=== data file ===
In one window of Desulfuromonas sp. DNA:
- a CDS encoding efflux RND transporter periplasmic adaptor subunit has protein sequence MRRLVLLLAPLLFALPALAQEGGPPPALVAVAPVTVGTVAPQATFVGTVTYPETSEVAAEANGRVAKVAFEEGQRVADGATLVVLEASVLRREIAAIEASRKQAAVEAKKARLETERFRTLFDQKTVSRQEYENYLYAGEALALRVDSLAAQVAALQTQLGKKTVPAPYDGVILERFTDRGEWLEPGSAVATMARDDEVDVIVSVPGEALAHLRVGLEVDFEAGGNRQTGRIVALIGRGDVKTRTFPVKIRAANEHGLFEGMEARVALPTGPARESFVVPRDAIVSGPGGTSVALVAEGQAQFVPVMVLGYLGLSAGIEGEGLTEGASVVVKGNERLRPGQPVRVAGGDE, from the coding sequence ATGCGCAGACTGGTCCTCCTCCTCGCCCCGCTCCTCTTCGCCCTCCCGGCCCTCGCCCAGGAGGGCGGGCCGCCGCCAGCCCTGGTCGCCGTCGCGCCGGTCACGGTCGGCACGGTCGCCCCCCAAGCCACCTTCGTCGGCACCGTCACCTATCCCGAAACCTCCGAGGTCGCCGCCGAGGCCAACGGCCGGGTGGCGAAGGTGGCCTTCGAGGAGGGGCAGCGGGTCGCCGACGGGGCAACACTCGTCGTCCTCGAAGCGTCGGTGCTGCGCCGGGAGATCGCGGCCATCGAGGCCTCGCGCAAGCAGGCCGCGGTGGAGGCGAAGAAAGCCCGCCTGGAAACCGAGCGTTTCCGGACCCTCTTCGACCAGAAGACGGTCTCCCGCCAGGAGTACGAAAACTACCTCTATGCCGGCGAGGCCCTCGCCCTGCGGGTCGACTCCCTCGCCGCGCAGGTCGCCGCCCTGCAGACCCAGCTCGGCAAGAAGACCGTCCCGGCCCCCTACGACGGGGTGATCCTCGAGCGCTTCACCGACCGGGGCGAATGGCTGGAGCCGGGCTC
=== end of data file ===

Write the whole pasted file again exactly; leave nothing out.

In one window of Desulfuromonas sp. DNA:
- a CDS encoding efflux RND transporter periplasmic adaptor subunit has protein sequence MRRLVLLLAPLLFALPALAQEGGPPPALVAVAPVTVGTVAPQATFVGTVTYPETSEVAAEANGRVAKVAFEEGQRVADGATLVVLEASVLRREIAAIEASRKQAAVEAKKARLETERFRTLFDQKTVSRQEYENYLYAGEALALRVDSLAAQVAALQTQLGKKTVPAPYDGVILERFTDRGEWLEPGSAVATMARDDEVDVIVSVPGEALAHLRVGLEVDFEAGGNRQTGRIVALIGRGDVKTRTFPVKIRAANEHGLFEGMEARVALPTGPARESFVVPRDAIVSGPGGTSVALVAEGQAQFVPVMVLGYLGLSAGIEGEGLTEGASVVVKGNERLRPGQPVRVAGGDE, from the coding sequence ATGCGCAGACTGGTCCTCCTCCTCGCCCCGCTCCTCTTCGCCCTCCCGGCCCTCGCCCAGGAGGGCGGGCCGCCGCCAGCCCTGGTCGCCGTCGCGCCGGTCACGGTCGGCACGGTCGCCCCCCAAGCCACCTTCGTCGGCACCGTCACCTATCCCGAAACCTCCGAGGTCGCCGCCGAGGCCAACGGCCGGGTGGCGAAGGTGGCCTTCGAGGAGGGGCAGCGGGTCGCCGACGGGGCAACACTCGTCGTCCTCGAAGCGTCGGTGCTGCGCCGGGAGATCGCGGCCATCGAGGCCTCGCGCAAGCAGGCCGCGGTGGAGGCGAAGAAAGCCCGCCTGGAAACCGAGCGTTTCCGGACCCTCTTCGACCAGAAGACGGTCTCCCGCCAGGAGTACGAAAACTACCTCTATGCCGGCGAGGCCCTCGCCCTGCGGGTCGACTCCCTCGCCGCGCAGGTCGCCGCCCTGCAGACCCAGCTCGGCAAGAAGACCGTCCCGGCCCCCTACGACGGGGTGATCCTCGAGCGCTTCACCGACCGGGGCGAATGGCTGGAGCCGGGCTC